Convention center picks hotel operator

Rent projections disappointing

STATE HOUSE NEWS SERVICE

STARWOOD HOTELS has beat out Hyatt in the bidding for a two-hotel development across the street from the Boston Convention and Exhibition Center, giving the BCEC access to hotel rooms for convention guests.

The Massachusetts Convention Center Authority board voted unanimously Thursday morning to authorize Executive Director Jim Rooney to enter negotiations with Starwood’s developer CV Properties.

Development of an Aloft hotel and an Element extended-stay hotel would mark the first time that a mid-priced hotel has made an agreement to reserve blocks of rooms, which in this case would go to the BCEC, according to Howard Davis, director of capital projects.

“This room block agreement is, for some people, a showstopper,” Howard told the board Thursday. He said it was “without precedent.”

For the BCEC, the hotel development is part of the plan to eventually substantially expand the convention hall in the South Boston Seaport, an expensive proposition but one that supporters say is necessary to keep Boston among the most competitive cities for convention business.

Baltimore-based Starwood, which runs the Westin, Sheraton and W luxury hotels, has 1,089 properties and 322,300 rooms around the world, according to its website.

The developer, CV Properties, has selected Suffolk Construction as its contractor and Elkus Manfredi as its architect.

The only other developer vying for the bid, Carpenter & Co., which was partnered with Hyatt and hotel developer Highgate, was resistant to many of the terms the MCCA required, including the construction schedule and the room-block agreement, Davis said.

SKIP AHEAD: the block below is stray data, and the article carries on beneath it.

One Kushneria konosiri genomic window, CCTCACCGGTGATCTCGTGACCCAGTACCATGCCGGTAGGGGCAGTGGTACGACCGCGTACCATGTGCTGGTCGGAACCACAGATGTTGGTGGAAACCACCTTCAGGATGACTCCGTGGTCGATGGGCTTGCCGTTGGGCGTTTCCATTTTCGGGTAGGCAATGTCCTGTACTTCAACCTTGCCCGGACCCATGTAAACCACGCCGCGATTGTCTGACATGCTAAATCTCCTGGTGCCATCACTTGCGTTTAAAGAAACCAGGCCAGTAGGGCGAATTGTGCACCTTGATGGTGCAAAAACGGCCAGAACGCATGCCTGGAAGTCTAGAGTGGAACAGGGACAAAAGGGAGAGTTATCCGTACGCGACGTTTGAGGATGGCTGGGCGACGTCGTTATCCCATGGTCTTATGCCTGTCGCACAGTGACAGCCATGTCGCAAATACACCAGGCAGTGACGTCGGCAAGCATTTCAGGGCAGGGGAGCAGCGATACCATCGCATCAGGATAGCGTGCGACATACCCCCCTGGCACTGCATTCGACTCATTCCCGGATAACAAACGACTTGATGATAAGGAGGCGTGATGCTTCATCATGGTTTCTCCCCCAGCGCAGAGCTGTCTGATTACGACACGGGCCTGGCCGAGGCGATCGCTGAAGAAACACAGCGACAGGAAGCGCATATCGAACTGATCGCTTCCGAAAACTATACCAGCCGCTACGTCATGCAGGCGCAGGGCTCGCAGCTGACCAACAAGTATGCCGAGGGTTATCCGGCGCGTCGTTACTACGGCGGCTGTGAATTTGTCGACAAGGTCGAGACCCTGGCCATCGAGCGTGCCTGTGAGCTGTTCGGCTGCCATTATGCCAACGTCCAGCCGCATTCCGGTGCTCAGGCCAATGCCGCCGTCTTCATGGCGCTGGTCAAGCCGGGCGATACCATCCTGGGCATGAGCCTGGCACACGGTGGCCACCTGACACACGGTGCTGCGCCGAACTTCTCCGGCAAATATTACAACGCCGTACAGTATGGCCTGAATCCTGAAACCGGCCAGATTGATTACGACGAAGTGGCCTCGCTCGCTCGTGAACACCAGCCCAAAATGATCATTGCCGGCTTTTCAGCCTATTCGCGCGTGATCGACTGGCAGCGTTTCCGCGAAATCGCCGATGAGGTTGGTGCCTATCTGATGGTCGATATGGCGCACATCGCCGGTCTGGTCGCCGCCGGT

“They took exception to many of the key terms,” Davis told the board.

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Andy Metzger

Reporter, CommonWealth magazine

About Andy Metzger

Andy Metzger joined CommonWealth Magazine as a reporter in January 2019. He has covered news in Massachusetts since 2007. For more than six years starting in May 2012 he wrote about state politics and government for the State House News Service.  At the News Service, he followed three criminal trials from opening statements to verdicts, tracked bills through the flumes and eddies of the Legislature, and sounded out the governor’s point of view on a host of issues – from the proposed Olympics bid to federal politics.

Before that, Metzger worked at the Chelmsford Independent, The Arlington Advocate, the Somerville Journal and the Cambridge Chronicle, weekly community newspapers that cover an array of local topics. Metzger graduated from UMass Boston in 2006. In addition to his written journalism, Metzger produced a work of illustrated journalism about Gov. Charlie Baker’s record regarding the MBTA. He lives in Somerville and commutes mainly by bicycle.

About Andy Metzger

Andy Metzger joined CommonWealth Magazine as a reporter in January 2019. He has covered news in Massachusetts since 2007. For more than six years starting in May 2012 he wrote about state politics and government for the State House News Service.  At the News Service, he followed three criminal trials from opening statements to verdicts, tracked bills through the flumes and eddies of the Legislature, and sounded out the governor’s point of view on a host of issues – from the proposed Olympics bid to federal politics.

Before that, Metzger worked at the Chelmsford Independent, The Arlington Advocate, the Somerville Journal and the Cambridge Chronicle, weekly community newspapers that cover an array of local topics. Metzger graduated from UMass Boston in 2006. In addition to his written journalism, Metzger produced a work of illustrated journalism about Gov. Charlie Baker’s record regarding the MBTA. He lives in Somerville and commutes mainly by bicycle.

Neither developer offered rent that met MCCA’s hopes. A 10-year projection that included the assumption the hotel is sold in the tenth year showed Hyatt’s proposal generating $1.6 million and Starwood’s proposal generating $3.4 million.

“At the end of the day this is less rent than we would have liked,” Davis said.

Paul Sacco, a board member who is CEO of the Mass. Lodging Association, abstained from the vote.